3.  Limiting too much creativity.  The idea that certain styles of music and art are to be avoided is based in fear, and great art never flourishes in an environment of fear. When faith-centered artists are warned against expanding their creative and musical borders because of misunderstood taboos, we relinquish using the very tools God has provided us to make more beautiful things in the world. Our creativity by its very nature should challenge conventional ways of looking at things, and that means taking risks at times and bending the so-called rules.

“There is not a square inch in the whole domain of our human existence over which Christ, who is Sovereign over all, does not cry, Mine!” – Abraham Kuyper, theologian

If God claims ownership over everything, we who are created in his image should experience the freedom to explore and utilize all types of musical and artistic expressions. In instances where there is legitimate concern, if we sincerely seek his guidance, we can trust the Master Artist to help us avoid the pitfalls that would lead to spiritual compromise.

When we create with a clear conscience toward God, a mind that is culturally aware, and a heart to use our creative gifts wisely, we’re can be sure we’re on solid ground.

And the devil will just have to stay put.

Faith vs. Fame: How artists can prepare for criticism [Encore Post]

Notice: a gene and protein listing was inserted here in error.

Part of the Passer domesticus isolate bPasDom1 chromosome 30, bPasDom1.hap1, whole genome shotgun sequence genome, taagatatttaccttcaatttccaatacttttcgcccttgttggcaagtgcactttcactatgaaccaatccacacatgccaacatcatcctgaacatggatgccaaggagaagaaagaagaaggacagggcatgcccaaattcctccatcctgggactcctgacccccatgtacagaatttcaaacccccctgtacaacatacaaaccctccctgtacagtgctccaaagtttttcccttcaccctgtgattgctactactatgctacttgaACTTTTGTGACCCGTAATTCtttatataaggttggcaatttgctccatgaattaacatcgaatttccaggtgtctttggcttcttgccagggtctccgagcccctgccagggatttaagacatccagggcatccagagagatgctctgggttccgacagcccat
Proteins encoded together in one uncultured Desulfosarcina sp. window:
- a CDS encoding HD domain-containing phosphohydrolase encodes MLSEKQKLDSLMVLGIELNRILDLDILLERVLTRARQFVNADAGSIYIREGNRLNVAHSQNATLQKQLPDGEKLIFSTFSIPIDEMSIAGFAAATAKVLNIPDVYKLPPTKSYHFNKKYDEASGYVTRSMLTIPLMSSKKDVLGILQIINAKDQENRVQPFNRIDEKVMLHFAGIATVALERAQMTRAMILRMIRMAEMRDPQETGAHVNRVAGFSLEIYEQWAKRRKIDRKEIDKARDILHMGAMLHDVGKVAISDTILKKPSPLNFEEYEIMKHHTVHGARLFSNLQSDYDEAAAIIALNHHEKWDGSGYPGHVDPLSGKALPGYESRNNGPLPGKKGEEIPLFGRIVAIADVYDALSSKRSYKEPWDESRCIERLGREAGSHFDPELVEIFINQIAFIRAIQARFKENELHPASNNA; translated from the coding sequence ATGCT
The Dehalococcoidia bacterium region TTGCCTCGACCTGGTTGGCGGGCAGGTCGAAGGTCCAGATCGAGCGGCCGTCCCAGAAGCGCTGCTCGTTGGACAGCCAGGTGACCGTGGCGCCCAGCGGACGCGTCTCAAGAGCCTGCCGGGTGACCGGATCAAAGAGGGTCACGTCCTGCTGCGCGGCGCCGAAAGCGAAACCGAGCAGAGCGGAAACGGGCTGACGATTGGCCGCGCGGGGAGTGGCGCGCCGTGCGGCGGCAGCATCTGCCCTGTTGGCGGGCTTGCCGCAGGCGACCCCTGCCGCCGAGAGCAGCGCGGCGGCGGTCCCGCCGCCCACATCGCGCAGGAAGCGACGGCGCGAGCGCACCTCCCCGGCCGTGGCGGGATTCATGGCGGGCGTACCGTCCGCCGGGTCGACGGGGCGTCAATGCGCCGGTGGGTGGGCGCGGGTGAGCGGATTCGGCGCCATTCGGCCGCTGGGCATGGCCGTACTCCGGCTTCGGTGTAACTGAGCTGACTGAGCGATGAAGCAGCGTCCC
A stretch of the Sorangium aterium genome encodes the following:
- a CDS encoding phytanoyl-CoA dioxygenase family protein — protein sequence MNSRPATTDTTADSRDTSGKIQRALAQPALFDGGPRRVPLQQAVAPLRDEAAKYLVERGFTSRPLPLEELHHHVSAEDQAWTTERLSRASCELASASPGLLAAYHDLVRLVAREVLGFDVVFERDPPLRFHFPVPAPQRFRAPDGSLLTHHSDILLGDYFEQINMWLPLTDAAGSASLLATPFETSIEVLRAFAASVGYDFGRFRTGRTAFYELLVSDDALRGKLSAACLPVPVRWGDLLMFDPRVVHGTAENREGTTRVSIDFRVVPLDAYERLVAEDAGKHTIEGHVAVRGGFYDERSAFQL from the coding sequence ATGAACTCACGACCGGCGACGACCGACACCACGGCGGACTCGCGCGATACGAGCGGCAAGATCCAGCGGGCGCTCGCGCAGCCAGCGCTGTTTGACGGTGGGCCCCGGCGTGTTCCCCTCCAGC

As your influence expands, understand that your beliefs may be questioned

We are not just “celebrities”, we are humans and sinners, children, and our lives are not void of values because we struggle. We are as equally forgiven as our neighbor. God is never a trend no matter who the believer.” – Lady Gaga, in response to a Catholic magazine article criticizing her public image

“Baby, remember my name.”

If you grew up in the eighties, you might remember the movie and TV series  “Fame.” That line from the theme song sums up the aspirations of many artists and musicians. We work hard to produce things that will get attention, in the hope that what we create will resonate in the hearts and minds of our audiences.

Even if we’re not personally comfortable in the spotlight, in a sense we’re all hoping to be remembered.

Faith, on the other hand, is often considered a private matter that shouldn’t be judged or evaluated. But as you achieve commercial success, your entire life can become a topic of discussion, debate and sometimes rebuke.

What do you do when your private faith is challenged because of your public image?